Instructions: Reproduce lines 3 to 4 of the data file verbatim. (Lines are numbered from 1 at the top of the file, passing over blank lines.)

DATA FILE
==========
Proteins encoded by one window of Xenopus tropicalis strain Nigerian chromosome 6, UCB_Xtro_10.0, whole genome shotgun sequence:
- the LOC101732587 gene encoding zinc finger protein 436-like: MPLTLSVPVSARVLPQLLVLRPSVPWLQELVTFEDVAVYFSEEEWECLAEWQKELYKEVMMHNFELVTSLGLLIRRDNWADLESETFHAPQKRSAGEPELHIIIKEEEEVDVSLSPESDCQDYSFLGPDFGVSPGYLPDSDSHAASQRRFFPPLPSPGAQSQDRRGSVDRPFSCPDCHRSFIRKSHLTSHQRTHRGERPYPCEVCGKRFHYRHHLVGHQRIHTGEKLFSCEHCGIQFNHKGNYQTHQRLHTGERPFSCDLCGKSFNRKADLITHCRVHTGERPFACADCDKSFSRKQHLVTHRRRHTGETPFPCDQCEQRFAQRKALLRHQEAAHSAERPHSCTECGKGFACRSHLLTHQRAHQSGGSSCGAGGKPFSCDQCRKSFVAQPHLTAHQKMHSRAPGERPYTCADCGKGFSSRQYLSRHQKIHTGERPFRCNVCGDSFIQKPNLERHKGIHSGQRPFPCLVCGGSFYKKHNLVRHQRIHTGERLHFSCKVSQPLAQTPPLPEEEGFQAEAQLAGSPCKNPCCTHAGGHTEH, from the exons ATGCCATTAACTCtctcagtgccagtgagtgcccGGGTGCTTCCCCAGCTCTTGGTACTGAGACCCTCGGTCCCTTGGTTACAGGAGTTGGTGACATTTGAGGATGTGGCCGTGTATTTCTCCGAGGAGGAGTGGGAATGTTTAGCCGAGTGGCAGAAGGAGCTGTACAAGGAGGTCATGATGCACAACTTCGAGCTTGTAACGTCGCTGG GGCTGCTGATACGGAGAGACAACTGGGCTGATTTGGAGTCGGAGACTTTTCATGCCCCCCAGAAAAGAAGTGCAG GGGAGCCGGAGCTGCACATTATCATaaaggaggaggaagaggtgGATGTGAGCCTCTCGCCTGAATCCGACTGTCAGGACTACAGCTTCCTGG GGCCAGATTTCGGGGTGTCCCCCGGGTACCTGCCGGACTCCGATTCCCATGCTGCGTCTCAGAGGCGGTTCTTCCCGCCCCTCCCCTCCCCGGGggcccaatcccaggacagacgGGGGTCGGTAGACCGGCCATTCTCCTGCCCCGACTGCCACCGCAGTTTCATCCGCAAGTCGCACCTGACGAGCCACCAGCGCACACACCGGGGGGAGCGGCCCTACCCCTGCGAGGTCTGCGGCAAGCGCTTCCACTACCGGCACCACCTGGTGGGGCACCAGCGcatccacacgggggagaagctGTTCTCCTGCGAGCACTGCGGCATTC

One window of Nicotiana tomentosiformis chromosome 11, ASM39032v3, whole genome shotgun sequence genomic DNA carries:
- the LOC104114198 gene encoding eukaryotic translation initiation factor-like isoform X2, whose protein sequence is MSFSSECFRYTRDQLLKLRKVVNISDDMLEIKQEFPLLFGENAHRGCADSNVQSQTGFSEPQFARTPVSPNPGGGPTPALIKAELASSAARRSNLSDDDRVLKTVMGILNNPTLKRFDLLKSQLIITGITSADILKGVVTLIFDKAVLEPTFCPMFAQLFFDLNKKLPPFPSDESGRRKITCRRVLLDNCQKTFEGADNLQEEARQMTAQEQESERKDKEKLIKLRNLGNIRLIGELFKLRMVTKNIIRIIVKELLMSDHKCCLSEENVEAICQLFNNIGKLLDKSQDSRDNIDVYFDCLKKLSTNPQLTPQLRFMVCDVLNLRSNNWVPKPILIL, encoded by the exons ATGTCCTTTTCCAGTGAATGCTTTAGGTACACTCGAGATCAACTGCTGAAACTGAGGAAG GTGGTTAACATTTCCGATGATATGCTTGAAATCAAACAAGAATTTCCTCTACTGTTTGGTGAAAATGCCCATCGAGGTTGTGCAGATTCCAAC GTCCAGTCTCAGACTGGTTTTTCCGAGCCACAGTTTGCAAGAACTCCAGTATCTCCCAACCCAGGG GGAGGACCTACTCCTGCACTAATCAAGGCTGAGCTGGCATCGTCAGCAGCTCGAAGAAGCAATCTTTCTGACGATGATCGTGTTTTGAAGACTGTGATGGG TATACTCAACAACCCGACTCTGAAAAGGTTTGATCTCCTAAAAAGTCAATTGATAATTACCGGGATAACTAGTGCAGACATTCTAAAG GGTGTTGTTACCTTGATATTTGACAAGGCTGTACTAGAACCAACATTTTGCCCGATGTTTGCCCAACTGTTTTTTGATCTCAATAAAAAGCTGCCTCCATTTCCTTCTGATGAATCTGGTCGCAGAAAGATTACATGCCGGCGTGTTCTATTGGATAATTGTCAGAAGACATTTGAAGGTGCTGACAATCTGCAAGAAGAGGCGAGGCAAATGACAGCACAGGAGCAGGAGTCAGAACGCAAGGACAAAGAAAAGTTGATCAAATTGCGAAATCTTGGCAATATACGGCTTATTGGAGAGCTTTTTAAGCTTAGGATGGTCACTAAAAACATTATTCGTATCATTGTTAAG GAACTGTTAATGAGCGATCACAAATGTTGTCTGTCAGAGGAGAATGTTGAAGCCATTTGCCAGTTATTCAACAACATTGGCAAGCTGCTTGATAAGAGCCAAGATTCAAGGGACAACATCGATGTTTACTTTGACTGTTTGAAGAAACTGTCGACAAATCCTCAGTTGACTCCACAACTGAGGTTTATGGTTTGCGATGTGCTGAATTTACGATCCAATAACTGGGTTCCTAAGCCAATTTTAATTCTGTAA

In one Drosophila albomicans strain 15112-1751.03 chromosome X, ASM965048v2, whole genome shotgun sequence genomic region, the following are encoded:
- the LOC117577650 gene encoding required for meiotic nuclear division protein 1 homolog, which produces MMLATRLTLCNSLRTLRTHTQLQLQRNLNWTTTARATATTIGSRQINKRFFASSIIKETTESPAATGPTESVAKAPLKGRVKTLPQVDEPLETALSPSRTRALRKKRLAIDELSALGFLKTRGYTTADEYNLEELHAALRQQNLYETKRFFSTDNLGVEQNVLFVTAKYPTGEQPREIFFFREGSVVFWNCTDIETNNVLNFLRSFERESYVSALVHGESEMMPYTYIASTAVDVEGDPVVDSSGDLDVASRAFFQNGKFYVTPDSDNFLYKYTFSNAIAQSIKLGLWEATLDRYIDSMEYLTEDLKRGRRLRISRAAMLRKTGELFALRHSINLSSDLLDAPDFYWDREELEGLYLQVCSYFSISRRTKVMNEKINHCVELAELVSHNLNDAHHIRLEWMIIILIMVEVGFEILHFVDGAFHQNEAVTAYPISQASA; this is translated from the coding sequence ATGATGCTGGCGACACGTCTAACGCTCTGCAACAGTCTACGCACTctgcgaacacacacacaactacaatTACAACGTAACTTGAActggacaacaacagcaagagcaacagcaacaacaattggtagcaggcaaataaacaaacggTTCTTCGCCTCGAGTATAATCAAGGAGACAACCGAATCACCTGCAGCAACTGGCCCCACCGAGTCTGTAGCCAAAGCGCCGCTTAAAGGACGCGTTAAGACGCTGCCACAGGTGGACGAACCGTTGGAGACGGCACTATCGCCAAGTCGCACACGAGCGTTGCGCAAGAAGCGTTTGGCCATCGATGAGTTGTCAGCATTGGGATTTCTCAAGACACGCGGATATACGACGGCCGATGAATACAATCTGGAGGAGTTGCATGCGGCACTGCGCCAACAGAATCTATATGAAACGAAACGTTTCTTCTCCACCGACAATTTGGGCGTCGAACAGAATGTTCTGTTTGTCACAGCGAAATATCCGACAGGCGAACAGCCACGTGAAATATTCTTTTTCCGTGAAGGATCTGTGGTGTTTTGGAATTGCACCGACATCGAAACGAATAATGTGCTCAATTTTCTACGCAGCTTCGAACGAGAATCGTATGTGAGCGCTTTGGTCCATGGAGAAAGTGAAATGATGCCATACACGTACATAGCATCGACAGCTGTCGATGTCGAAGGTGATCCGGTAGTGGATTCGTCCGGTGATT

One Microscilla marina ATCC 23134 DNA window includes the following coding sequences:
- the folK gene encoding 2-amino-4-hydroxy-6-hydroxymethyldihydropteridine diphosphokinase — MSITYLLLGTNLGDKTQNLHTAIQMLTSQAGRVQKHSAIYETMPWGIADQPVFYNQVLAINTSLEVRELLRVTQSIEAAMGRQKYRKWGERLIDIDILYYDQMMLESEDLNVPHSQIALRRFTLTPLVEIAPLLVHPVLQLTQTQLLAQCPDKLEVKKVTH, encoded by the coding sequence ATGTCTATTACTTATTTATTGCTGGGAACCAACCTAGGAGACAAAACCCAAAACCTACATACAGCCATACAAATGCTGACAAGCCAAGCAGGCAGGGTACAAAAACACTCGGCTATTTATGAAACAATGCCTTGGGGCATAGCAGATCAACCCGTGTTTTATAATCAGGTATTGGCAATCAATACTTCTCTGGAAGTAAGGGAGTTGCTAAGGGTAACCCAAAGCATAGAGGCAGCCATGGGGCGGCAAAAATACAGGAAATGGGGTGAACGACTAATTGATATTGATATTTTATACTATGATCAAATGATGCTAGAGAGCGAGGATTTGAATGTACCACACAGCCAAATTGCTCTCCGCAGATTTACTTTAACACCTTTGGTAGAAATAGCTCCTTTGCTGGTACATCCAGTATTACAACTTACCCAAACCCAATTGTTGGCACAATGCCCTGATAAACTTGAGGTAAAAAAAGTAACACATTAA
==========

One window of Nicotiana tomentosiformis chromosome 11, ASM39032v3, whole genome shotgun sequence genomic DNA carries:
- the LOC104114198 gene encoding eukaryotic translation initiation factor-like isoform X2, whose protein sequence is MSFSSECFRYTRDQLLKLRKVVNISDDMLEIKQEFPLLFGENAHRGCADSNVQSQTGFSEPQFARTPVSPNPGGGPTPALIKAELASSAARRSNLSDDDRVLKTVMGILNNPTLKRFDLLKSQLIITGITSADILKGVVTLIFDKAVLEPTFCPMFAQLFFDLNKKLPPFPSDESGRRKITCRRVLLDNCQKTFEGADNLQEEARQMTAQEQESERKDKEKLIKLRNLGNIRLIGELFKLRMVTKNIIRIIVKELLMSDHKCCLSEENVEAICQLFNNIGKLLDKSQDSRDNIDVYFDCLKKLSTNPQLTPQLRFMVCDVLNLRSNNWVPKPILIL, encoded by the exons ATGTCCTTTTCCAGTGAATGCTTTAGGTACACTCGAGATCAACTGCTGAAACTGAGGAAG GTGGTTAACATTTCCGATGATATGCTTGAAATCAAACAAGAATTTCCTCTACTGTTTGGTGAAAATGCCCATCGAGGTTGTGCAGATTCCAAC GTCCAGTCTCAGACTGGTTTTTCCGAGCCACAGTTTGCAAGAACTCCAGTATCTCCCAACCCAGGG GGAGGACCTACTCCTGCACTAATCAAGGCTGAGCTGGCATCGTCAGCAGCTCGAAGAAGCAATCTTTCTGACGATGATCGTGTTTTGAAGACTGTGATGGG TATACTCAACAACCCGACTCTGAAAAGGTTTGATCTCCTAAAAAGTCAATTGATAATTACCGGGATAACTAGTGCAGACATTCTAAAG GGTGTTGTTACCTTGATATTTGACAAGGCTGTACTAGAACCAACATTTTGCCCGATGTTTGCCCAACTGTTTTTTGATCTCAATAAAAAGCTGCCTCCATTTCCTTCTGATGAATCTGGTCGCAGAAAGATTACATGCCGGCGTGTTCTATTGGATAATTGTCAGAAGACATTTGAAGGTGCTGACAATCTGCAAGAAGAGGCGAGGCAAATGACAGCACAGGAGCAGGAGTCAGAACGCAAGGACAAAGAAAAGTTGATCAAATTGCGAAATCTTGGCAATATACGGCTTATTGGAGAGCTTTTTAAGCTTAGGATGGTCACTAAAAACATTATTCGTATCATTGTTAAG GAACTGTTAATGAGCGATCACAAATGTTGTCTGTCAGAGGAGAATGTTGAAGCCATTTGCCAGTTATTCAACAACATTGGCAAGCTGCTTGATAAGAGCCAAGATTCAAGGGACAACATCGATGTTTACTTTGACTGTTTGAAGAAACTGTCGACAAATCCTCAGTTGACTCCACAACTGAGGTTTATGGTTTGCGATGTGCTGAATTTACGATCCAATAACTGGGTTCCTAAGCCAATTTTAATTCTGTAA